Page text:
Emergency Guidelines for the Campus Community

E-Mail sent to graduate students

May 28, 2014

SUBJECT: Meningitis B vaccine clinic May 29; Grad students leaving campus.

A meningitis B vaccine clinic will be held from 3 to 7 p.m. on May 29, in the McCosh Infirmary, room G20. Eligible individuals may receive the first or second dose at the clinic. Those who get the first dose will have an opportunity to receive a second dose at a later time. The University recently expanded the population eligible to receive the vaccine (see below for eligibility criteria).

As graduate students leave campus for the summer, they should continue to practice behaviors to limit the spread of bacterial meningitis, such as not sharing drinking glasses, eating utensils or smoking materials.

Bacterial meningitis is contagious and generally spread through sharing drinks, utensils or smoking materials, and kissing.

Undergraduate and graduate students who already received the meningitis B vaccine on campus have likely protected themselves from getting sick, but could still spread the meningitis bacteria to others who have not been vaccinated.

The US Centers for Disease Control (CDC) has stated that there is no evidence that family members and the community are at increased risk of getting meningococcal disease from casual contact with Princeton University students, faculty or staff.  The CDC and state health officials do not recommend any travel restrictions for members of the campus community.

The best way to prevent the spread of meningitis is by doing the following:

  • Don't share drinking glasses, smoking materials, eating utensils, cosmetics or lip balm
  • Always cough into a sleeve or tissue
  • Wash hands frequently
  • Use hand sanitizer often
  • Don't drink from a common source such as a punch bowl

If you or a close contact becomes sick:

  • Anyone with a high fever should seek medical attention immediately
  • Students should immediately report to or call University Health Services at 609-258-3141
  • You may become ill with meningitis even if you have not been in contact with someone who is sick


Graduate student may receive the meningitis vaccine if they meet any of the following criteria:

  • Currently live in the Graduate College and annexes
  • Currently living in dormitories.
  • Will be moving into the Graduate College in the summer or fall
  • Will be Resident Graduate Assistants in the fall

Now that the populations identified by the Centers for Disease Control and Prevention (CDC) as being at an increased risk of getting meningitis have been offered two doses of the meningitis B vaccine, the CDC is allowing Princeton University to expand the eligible population in order to distribute some of the remaining doses.    

All of the following criteria must be met in order to be considered for eligibility:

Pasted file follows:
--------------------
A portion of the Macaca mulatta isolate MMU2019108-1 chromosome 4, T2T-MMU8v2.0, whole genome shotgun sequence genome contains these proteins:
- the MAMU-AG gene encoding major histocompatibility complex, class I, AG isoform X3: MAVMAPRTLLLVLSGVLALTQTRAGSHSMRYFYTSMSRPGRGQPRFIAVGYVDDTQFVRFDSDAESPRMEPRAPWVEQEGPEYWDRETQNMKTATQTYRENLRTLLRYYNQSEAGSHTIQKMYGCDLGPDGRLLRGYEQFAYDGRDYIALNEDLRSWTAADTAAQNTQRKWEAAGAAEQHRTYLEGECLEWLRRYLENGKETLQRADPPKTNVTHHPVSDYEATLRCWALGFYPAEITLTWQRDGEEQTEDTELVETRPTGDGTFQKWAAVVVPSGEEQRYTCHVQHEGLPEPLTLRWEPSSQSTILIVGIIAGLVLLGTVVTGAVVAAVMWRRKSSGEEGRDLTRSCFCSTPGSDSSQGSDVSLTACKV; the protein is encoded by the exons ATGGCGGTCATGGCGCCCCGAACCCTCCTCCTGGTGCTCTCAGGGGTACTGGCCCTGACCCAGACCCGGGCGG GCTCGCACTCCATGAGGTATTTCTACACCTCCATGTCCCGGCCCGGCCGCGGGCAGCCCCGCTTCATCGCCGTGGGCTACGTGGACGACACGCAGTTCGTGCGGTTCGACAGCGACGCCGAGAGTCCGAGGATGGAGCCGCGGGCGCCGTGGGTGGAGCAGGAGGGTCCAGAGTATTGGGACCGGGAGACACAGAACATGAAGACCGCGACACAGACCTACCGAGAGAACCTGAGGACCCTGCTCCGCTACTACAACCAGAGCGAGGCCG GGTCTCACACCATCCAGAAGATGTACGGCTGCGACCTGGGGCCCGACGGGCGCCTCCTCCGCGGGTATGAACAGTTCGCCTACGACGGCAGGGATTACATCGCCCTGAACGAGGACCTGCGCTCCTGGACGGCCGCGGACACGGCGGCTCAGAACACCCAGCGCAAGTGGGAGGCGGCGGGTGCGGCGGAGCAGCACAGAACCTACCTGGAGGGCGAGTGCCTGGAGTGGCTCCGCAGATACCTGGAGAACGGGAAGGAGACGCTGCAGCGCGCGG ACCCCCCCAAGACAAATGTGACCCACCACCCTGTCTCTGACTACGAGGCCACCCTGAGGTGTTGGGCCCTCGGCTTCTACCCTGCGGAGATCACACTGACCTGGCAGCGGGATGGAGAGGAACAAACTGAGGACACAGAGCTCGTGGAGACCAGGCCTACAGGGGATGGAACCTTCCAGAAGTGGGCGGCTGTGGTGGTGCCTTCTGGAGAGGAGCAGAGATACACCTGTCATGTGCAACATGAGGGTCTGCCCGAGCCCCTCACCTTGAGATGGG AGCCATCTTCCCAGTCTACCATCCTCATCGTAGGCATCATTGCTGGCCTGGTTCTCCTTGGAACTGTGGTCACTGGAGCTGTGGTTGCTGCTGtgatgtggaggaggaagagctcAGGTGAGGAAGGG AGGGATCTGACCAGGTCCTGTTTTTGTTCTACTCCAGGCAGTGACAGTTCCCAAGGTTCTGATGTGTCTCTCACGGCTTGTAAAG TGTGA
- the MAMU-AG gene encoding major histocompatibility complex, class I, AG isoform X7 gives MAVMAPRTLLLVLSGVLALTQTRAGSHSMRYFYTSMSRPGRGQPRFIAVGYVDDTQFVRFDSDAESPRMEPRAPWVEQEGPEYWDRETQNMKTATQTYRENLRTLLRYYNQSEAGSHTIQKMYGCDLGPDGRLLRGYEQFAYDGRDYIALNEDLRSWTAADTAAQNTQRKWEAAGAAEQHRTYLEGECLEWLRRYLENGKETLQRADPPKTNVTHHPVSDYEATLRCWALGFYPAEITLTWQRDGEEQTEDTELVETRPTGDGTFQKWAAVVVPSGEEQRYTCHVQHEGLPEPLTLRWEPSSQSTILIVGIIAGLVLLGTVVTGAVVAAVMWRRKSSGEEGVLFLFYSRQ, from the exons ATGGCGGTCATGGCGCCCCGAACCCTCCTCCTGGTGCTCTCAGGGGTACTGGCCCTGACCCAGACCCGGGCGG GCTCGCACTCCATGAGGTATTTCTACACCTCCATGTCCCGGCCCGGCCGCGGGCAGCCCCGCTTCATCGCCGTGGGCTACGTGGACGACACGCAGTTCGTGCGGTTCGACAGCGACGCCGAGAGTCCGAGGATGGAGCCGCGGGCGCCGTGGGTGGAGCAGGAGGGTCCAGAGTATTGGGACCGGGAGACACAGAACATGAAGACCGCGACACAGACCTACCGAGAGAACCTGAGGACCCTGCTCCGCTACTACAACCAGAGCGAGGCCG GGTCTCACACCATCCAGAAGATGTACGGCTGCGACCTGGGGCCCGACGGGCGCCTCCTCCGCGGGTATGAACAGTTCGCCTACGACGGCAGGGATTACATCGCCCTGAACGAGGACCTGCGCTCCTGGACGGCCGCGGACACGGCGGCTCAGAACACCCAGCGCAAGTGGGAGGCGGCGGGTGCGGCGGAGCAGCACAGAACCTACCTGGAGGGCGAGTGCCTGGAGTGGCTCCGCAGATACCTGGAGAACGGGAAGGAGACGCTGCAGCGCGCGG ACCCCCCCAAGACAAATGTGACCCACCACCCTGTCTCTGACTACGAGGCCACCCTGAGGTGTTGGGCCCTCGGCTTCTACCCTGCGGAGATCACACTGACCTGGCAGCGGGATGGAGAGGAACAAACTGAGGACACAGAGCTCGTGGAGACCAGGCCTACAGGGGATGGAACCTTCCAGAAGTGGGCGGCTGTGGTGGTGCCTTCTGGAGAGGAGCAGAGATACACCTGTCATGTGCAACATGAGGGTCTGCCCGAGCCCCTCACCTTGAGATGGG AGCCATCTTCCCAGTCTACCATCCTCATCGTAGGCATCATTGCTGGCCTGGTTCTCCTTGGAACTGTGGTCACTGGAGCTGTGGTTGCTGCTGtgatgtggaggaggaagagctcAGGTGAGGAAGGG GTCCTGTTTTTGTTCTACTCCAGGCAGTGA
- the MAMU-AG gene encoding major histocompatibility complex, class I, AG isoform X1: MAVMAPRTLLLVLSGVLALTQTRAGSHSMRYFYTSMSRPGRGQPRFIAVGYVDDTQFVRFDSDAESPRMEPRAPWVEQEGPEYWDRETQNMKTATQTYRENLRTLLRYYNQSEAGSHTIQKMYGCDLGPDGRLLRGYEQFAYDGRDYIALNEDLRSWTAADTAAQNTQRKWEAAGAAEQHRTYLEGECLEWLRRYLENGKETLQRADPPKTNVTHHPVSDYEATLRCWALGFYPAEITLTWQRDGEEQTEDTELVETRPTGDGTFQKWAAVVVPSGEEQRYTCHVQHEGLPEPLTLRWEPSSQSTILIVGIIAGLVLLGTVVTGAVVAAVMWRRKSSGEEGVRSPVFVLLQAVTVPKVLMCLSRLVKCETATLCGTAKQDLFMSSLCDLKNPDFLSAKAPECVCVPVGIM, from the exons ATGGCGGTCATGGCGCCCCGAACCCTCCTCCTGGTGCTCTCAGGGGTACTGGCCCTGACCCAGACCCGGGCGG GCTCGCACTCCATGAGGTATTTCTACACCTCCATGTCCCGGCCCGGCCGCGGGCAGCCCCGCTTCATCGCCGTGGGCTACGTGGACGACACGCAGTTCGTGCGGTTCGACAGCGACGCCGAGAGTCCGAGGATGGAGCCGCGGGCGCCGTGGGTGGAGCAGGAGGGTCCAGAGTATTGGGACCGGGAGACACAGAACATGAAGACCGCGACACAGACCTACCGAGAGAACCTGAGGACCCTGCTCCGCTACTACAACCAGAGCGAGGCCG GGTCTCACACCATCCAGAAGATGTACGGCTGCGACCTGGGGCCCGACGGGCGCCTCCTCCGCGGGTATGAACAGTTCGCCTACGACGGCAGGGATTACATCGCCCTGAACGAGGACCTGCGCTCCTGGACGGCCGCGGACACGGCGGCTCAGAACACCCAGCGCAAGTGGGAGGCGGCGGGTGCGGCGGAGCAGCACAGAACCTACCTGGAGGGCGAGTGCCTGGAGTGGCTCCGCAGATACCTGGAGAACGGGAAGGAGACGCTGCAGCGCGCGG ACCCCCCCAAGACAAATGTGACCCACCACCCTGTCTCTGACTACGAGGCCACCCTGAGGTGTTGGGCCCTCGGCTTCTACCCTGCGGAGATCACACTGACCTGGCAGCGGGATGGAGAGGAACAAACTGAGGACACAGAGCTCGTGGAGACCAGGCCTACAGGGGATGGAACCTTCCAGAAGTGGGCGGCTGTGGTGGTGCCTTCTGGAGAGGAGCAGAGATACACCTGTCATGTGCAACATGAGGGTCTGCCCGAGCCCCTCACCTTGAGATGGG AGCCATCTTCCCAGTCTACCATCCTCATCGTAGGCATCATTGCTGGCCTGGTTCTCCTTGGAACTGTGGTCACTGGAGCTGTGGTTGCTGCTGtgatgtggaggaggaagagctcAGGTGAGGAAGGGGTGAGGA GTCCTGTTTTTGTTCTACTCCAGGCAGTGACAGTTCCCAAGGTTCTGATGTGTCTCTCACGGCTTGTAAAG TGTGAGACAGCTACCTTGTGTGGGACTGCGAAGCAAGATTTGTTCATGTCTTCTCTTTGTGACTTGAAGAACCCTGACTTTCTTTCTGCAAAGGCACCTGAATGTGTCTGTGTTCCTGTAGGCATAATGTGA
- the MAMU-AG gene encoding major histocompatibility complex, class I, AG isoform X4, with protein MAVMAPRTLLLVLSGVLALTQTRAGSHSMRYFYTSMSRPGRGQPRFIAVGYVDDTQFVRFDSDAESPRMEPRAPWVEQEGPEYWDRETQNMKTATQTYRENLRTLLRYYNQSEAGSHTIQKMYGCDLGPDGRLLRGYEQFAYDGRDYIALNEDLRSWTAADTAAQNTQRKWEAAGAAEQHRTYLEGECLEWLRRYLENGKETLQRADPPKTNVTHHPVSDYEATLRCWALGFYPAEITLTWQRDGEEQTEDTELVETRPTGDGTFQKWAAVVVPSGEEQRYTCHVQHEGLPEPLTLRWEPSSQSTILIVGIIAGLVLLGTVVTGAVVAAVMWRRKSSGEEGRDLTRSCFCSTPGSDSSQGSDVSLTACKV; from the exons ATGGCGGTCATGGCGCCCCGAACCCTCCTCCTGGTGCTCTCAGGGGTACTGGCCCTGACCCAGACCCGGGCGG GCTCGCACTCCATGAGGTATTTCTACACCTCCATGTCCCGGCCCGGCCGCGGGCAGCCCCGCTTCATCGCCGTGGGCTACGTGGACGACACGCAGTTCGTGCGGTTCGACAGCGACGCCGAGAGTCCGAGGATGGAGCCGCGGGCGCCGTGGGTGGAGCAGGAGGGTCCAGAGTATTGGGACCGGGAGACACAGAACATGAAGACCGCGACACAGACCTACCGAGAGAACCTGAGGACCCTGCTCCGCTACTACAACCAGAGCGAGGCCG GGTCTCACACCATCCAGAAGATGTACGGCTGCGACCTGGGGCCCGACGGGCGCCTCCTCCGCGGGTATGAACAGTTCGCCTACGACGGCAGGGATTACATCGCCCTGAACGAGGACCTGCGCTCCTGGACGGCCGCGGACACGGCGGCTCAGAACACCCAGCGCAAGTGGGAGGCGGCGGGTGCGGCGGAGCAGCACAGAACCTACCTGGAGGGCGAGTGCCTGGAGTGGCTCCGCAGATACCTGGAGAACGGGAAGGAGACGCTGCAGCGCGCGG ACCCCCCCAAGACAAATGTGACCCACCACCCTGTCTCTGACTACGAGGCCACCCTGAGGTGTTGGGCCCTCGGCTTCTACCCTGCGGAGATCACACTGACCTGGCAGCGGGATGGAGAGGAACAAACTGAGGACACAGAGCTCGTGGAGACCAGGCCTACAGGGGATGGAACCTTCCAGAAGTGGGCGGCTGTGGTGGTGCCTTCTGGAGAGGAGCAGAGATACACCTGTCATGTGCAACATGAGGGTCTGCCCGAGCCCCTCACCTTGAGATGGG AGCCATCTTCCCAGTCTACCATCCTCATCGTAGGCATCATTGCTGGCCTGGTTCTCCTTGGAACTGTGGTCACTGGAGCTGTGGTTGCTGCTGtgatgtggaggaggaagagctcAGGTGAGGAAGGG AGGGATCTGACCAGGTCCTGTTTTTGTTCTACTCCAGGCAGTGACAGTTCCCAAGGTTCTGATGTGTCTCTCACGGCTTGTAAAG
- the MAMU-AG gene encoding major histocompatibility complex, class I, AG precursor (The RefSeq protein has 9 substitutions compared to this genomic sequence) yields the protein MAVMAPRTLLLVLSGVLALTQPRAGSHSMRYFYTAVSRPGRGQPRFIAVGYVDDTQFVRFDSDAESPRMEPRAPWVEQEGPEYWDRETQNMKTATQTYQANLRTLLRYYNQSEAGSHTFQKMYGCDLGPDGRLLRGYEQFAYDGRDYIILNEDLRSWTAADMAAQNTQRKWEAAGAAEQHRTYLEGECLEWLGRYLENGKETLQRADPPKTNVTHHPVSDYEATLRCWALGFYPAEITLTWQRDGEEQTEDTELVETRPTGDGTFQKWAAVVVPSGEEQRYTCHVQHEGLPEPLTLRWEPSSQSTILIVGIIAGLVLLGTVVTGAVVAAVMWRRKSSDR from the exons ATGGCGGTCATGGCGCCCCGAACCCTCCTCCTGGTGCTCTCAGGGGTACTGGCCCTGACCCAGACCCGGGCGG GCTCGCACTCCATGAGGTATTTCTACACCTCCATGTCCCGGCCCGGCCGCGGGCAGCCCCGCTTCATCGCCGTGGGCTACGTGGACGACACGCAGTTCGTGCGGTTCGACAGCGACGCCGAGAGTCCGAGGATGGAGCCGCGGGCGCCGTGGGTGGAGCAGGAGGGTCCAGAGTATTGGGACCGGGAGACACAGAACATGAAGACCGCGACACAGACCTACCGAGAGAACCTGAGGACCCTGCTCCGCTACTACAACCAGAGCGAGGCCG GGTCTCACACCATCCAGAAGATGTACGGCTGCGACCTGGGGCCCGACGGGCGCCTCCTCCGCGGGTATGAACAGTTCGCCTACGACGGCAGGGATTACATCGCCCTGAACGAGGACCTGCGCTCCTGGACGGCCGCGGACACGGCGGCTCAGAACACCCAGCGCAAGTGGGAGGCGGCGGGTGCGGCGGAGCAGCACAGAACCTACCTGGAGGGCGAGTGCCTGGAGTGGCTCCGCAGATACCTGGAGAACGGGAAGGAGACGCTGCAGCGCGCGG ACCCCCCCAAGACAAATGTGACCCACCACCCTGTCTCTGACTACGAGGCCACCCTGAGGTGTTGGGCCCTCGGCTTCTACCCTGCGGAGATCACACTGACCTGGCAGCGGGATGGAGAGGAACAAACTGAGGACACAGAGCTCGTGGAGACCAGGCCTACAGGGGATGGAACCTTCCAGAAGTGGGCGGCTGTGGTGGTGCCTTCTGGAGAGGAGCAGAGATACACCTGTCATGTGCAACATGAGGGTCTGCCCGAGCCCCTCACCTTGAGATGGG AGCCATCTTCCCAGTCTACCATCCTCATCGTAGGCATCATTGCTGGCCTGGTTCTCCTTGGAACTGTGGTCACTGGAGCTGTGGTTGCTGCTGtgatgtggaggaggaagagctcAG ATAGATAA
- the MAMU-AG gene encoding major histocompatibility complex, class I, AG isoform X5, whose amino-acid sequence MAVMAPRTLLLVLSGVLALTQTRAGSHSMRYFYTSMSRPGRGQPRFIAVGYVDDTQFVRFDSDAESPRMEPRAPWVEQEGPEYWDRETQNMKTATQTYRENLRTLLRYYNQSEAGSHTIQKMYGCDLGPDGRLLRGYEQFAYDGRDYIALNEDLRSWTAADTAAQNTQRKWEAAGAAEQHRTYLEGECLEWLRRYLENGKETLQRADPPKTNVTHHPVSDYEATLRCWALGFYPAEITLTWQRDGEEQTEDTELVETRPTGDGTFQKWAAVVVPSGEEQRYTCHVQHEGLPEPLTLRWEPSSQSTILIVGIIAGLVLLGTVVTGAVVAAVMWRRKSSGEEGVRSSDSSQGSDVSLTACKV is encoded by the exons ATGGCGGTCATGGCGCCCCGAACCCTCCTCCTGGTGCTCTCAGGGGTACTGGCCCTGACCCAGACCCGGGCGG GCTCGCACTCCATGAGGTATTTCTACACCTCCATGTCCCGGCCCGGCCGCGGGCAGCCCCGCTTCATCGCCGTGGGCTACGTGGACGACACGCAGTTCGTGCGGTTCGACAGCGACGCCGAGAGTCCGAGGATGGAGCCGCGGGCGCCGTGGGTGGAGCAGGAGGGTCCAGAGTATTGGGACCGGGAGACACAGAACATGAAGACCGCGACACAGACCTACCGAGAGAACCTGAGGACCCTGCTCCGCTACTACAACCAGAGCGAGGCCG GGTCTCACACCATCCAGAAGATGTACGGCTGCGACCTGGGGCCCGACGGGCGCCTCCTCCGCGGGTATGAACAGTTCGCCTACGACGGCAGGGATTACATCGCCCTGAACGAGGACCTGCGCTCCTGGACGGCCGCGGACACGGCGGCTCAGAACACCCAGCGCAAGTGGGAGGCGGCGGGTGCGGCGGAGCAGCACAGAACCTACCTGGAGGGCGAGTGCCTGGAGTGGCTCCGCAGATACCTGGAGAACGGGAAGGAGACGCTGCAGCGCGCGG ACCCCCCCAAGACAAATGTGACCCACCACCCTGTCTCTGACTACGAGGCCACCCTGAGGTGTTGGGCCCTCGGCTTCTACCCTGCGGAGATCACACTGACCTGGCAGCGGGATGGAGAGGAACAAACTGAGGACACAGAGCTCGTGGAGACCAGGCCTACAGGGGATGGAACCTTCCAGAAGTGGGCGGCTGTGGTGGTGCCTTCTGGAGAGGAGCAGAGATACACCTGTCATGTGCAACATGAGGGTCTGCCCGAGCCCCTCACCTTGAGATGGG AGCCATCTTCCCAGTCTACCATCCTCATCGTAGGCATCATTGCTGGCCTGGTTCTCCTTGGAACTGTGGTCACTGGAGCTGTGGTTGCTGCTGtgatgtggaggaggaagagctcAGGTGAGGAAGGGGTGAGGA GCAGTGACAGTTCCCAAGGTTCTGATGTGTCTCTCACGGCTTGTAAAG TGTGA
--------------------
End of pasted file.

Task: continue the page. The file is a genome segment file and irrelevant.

• Be a member of the faculty, staff, or a graduate student at the University.
  • Be planning to remain on or near campus for 30 days after receiving each of the first and second doses of the vaccine.
  • Be under 30 years of age. Young adults are at higher risk of getting meningococcal disease.
  • Be in an intimate relationship with an undergraduate student or a graduate student living in the Graduate College, Graduate College Annex, or in the undergraduate residential colleges. 

If you meet these criteria and are interested in receiving the vaccine, please complete the meningitis B vaccine request form.

Information submitted through the form will be shared with the CDC to determine eligibility, and applicants will be contacted with a response of whether or not they are considered eligible for the vaccine. 

The vaccine will continue to be available for all Princeton University graduate students living in undergraduate dormitories, the Graduate College and annexes, and members of the University community with specific medical conditions, including problems with their spleen (including sickle cell disease) or complement pathway (a specific type of immune deficiency).

For frequently asked questions about the University vaccine clinics, including specific questions about eligible populations, the second dose and more, please visit: http://web.princeton.edu/sites/emergency/meningitis.html.

For frequently asked questions about the vaccine and bacterial meningitis, please visit the CDC's meningitis information website: http://www.cdc.gov/meningococcal/outbreaks/vaccine-serogroupB.html

You may also email the CDC at meningvaccine@cdc.gov, which is dedicated to answering questions about the vaccine.









Last update: 02-Jun-2014 5:17 PM
Web page comments or errors: Robin Izzo.